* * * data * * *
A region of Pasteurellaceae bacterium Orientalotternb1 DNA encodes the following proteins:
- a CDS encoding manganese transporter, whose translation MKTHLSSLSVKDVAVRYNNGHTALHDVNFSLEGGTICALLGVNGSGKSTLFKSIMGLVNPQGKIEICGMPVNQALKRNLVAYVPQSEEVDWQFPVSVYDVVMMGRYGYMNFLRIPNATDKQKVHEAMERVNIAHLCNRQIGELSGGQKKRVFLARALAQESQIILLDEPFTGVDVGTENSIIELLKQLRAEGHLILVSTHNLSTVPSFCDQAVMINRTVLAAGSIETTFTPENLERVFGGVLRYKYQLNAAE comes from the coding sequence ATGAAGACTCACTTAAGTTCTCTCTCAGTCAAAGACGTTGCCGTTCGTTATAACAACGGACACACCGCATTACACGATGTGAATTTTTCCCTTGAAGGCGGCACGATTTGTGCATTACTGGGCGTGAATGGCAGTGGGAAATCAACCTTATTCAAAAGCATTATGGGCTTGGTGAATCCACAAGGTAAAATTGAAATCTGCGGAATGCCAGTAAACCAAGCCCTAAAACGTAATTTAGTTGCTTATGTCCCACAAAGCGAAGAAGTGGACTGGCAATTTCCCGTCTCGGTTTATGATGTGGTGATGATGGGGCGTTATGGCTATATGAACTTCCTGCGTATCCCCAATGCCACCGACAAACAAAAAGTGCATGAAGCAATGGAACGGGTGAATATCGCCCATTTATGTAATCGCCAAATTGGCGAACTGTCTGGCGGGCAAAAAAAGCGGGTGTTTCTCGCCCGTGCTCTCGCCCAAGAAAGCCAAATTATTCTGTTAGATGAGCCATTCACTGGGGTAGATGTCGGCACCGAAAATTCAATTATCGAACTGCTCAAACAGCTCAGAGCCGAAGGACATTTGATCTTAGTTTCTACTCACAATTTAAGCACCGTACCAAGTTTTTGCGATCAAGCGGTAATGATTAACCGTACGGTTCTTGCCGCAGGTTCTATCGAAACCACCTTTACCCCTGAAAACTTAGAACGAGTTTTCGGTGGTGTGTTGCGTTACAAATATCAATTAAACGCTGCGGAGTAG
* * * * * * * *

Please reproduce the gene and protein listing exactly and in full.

A region of Pasteurellaceae bacterium Orientalotternb1 DNA encodes the following proteins:
- a CDS encoding manganese transporter, whose translation MKTHLSSLSVKDVAVRYNNGHTALHDVNFSLEGGTICALLGVNGSGKSTLFKSIMGLVNPQGKIEICGMPVNQALKRNLVAYVPQSEEVDWQFPVSVYDVVMMGRYGYMNFLRIPNATDKQKVHEAMERVNIAHLCNRQIGELSGGQKKRVFLARALAQESQIILLDEPFTGVDVGTENSIIELLKQLRAEGHLILVSTHNLSTVPSFCDQAVMINRTVLAAGSIETTFTPENLERVFGGVLRYKYQLNAAE comes from the coding sequence ATGAAGACTCACTTAAGTTCTCTCTCAGTCAAAGACGTTGCCGTTCGTTATAACAACGGACACACCGCATTACACGATGTGAATTTTTCCCTTGAAGGCGGCACGATTTGTGCATTACTGGGCGTGAATGGCAGTGGGAAATCAACCTTATTCAAAAGCATTATGGGCTTGGTGAATCCACAAGGTAAAATTGAAATCTGCGGAATGCCAGTAAACCAAGCCCTAAAACGTAATTTAGTTGCTTATGTCCCACAAAGCGAAGAAGTGGACTGGCAATTTCCCGTCTCGGTTTATGATGTGGTGATGATGGGGCGTTATGGCTATATGAACTTCCTGCGTATCCCCAATGCCACCGACAAACAAAAAGTGCATGAAGCAATGGAACGGGTGAATATCGCCCATTTATGTAATCGCCAAATTGGCGAACTGTCTGGCGGGCAAAAAAAGCGGGTGTTTCTCGCCCGTGCTCTCGCCCAAGAAAGCCAAATTATTCTGTTAGATGAGCCATTCACTGGGGTAGATGTCGGCACCGAAAATTCAATTATCGAACTGCTCAAACAGCTCAGAGCCGAAGGACATTTGATCTTAGTTTCTACTCACAATTTAAGCACCGTACCAAGTTTTTGCGATCAAGCGGTAATGATTAACCGTACGGTTCTTGCCGCAGGTTCTATCGAAACCACCTTTACCCCTGAAAACTTAGAACGAGTTTTCGGTGGTGTGTTGCGTTACAAATATCAATTAAACGCTGCGGAGTAG